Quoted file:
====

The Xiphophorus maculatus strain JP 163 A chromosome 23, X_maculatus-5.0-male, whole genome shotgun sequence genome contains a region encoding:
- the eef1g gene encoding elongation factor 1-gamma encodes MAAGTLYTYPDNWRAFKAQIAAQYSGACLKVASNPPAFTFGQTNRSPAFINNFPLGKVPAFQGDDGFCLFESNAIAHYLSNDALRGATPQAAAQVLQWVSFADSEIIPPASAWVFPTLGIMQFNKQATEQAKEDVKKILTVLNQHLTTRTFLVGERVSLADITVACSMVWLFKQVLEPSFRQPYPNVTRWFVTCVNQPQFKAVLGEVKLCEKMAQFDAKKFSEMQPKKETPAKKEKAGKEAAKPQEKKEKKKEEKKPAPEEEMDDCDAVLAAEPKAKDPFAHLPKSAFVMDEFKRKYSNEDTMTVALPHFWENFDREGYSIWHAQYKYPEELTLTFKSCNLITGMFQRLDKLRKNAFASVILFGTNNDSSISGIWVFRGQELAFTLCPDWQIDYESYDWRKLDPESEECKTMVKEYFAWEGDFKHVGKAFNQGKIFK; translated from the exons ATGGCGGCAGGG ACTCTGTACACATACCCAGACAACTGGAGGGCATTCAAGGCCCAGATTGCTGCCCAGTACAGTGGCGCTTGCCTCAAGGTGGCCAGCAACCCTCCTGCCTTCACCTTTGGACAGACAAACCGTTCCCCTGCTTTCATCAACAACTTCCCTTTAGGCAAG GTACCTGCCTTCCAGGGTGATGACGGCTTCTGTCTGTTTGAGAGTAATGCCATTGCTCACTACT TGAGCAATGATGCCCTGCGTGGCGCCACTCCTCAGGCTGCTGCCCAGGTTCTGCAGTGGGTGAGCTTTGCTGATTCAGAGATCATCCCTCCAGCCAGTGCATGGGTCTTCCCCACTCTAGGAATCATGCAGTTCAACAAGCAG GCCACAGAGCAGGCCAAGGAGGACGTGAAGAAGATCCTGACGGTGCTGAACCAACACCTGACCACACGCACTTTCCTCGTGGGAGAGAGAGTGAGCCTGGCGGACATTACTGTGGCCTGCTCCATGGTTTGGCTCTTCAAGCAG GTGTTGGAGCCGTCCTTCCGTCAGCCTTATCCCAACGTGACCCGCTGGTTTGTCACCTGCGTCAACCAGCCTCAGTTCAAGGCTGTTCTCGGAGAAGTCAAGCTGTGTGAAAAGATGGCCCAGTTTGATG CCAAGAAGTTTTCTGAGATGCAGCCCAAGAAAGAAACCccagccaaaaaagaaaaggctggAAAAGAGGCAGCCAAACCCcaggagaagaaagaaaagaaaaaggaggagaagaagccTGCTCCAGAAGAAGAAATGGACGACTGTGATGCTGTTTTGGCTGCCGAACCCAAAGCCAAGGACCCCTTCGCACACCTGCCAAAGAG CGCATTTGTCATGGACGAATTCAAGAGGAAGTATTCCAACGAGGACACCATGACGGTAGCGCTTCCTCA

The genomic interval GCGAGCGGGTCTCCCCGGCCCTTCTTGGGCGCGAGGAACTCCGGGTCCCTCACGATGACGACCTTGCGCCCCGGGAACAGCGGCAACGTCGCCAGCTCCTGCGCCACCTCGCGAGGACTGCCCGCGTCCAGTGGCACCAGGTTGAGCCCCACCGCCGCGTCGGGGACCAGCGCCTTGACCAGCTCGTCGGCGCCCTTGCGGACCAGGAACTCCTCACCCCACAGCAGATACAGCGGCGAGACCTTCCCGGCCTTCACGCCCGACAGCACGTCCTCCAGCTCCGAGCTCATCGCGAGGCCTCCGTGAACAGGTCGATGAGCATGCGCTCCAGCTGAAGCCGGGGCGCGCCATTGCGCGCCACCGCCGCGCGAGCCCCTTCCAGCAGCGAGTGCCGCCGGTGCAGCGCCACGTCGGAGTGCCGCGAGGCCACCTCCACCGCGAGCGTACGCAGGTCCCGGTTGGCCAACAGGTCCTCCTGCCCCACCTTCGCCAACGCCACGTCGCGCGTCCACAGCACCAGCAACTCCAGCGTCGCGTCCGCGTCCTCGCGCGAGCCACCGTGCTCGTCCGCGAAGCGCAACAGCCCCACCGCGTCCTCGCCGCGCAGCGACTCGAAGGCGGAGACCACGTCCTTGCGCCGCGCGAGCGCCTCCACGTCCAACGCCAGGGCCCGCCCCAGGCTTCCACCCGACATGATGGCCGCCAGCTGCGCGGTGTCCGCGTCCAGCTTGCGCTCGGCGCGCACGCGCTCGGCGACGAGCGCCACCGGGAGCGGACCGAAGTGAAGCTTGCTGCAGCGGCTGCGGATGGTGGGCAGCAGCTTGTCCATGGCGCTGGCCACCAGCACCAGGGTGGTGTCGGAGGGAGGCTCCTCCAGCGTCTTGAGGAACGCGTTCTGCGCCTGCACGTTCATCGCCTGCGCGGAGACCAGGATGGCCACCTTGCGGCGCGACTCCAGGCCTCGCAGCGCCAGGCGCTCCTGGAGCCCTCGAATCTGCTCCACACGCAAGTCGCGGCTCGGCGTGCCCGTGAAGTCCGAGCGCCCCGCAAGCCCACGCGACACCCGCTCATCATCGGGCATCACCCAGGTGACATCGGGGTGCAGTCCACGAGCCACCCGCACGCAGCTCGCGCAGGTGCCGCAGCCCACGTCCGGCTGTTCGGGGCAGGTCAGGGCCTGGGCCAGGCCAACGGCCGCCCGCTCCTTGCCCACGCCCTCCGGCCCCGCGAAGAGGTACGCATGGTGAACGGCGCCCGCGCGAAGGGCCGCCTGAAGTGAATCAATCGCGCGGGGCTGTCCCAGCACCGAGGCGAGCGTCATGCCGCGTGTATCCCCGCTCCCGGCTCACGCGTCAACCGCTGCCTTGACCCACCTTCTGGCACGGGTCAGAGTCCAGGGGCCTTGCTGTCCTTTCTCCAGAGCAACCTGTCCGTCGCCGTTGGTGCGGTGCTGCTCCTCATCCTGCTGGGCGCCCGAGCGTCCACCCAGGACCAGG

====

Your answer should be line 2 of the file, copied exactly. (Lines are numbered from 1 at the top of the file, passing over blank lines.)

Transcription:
- the eef1g gene encoding elongation factor 1-gamma encodes MAAGTLYTYPDNWRAFKAQIAAQYSGACLKVASNPPAFTFGQTNRSPAFINNFPLGKVPAFQGDDGFCLFESNAIAHYLSNDALRGATPQAAAQVLQWVSFADSEIIPPASAWVFPTLGIMQFNKQATEQAKEDVKKILTVLNQHLTTRTFLVGERVSLADITVACSMVWLFKQVLEPSFRQPYPNVTRWFVTCVNQPQFKAVLGEVKLCEKMAQFDAKKFSEMQPKKETPAKKEKAGKEAAKPQEKKEKKKEEKKPAPEEEMDDCDAVLAAEPKAKDPFAHLPKSAFVMDEFKRKYSNEDTMTVALPHFWENFDREGYSIWHAQYKYPEELTLTFKSCNLITGMFQRLDKLRKNAFASVILFGTNNDSSISGIWVFRGQELAFTLCPDWQIDYESYDWRKLDPESEECKTMVKEYFAWEGDFKHVGKAFNQGKIFK; translated from the exons ATGGCGGCAGGG ACTCTGTACACATACCCAGACAACTGGAGGGCATTCAAGGCCCAGATTGCTGCCCAGTACAGTGGCGCTTGCCTCAAGGTGGCCAGCAACCCTCCTGCCTTCACCTTTGGACAGACAAACCGTTCCCCTGCTTTCATCAACAACTTCCCTTTAGGCAAG GTACCTGCCTTCCAGGGTGATGACGGCTTCTGTCTGTTTGAGAGTAATGCCATTGCTCACTACT TGAGCAATGATGCCCTGCGTGGCGCCACTCCTCAGGCTGCTGCCCAGGTTCTGCAGTGGGTGAGCTTTGCTGATTCAGAGATCATCCCTCCAGCCAGTGCATGGGTCTTCCCCACTCTAGGAATCATGCAGTTCAACAAGCAG GCCACAGAGCAGGCCAAGGAGGACGTGAAGAAGATCCTGACGGTGCTGAACCAACACCTGACCACACGCACTTTCCTCGTGGGAGAGAGAGTGAGCCTGGCGGACATTACTGTGGCCTGCTCCATGGTTTGGCTCTTCAAGCAG GTGTTGGAGCCGTCCTTCCGTCAGCCTTATCCCAACGTGACCCGCTGGTTTGTCACCTGCGTCAACCAGCCTCAGTTCAAGGCTGTTCTCGGAGAAGTCAAGCTGTGTGAAAAGATGGCCCAGTTTGATG CCAAGAAGTTTTCTGAGATGCAGCCCAAGAAAGAAACCccagccaaaaaagaaaaggctggAAAAGAGGCAGCCAAACCCcaggagaagaaagaaaagaaaaaggaggagaagaagccTGCTCCAGAAGAAGAAATGGACGACTGTGATGCTGTTTTGGCTGCCGAACCCAAAGCCAAGGACCCCTTCGCACACCTGCCAAAGAG CGCATTTGTCATGGACGAATTCAAGAGGAAGTATTCCAACGAGGACACCATGACGGTAGCGCTTCCTCA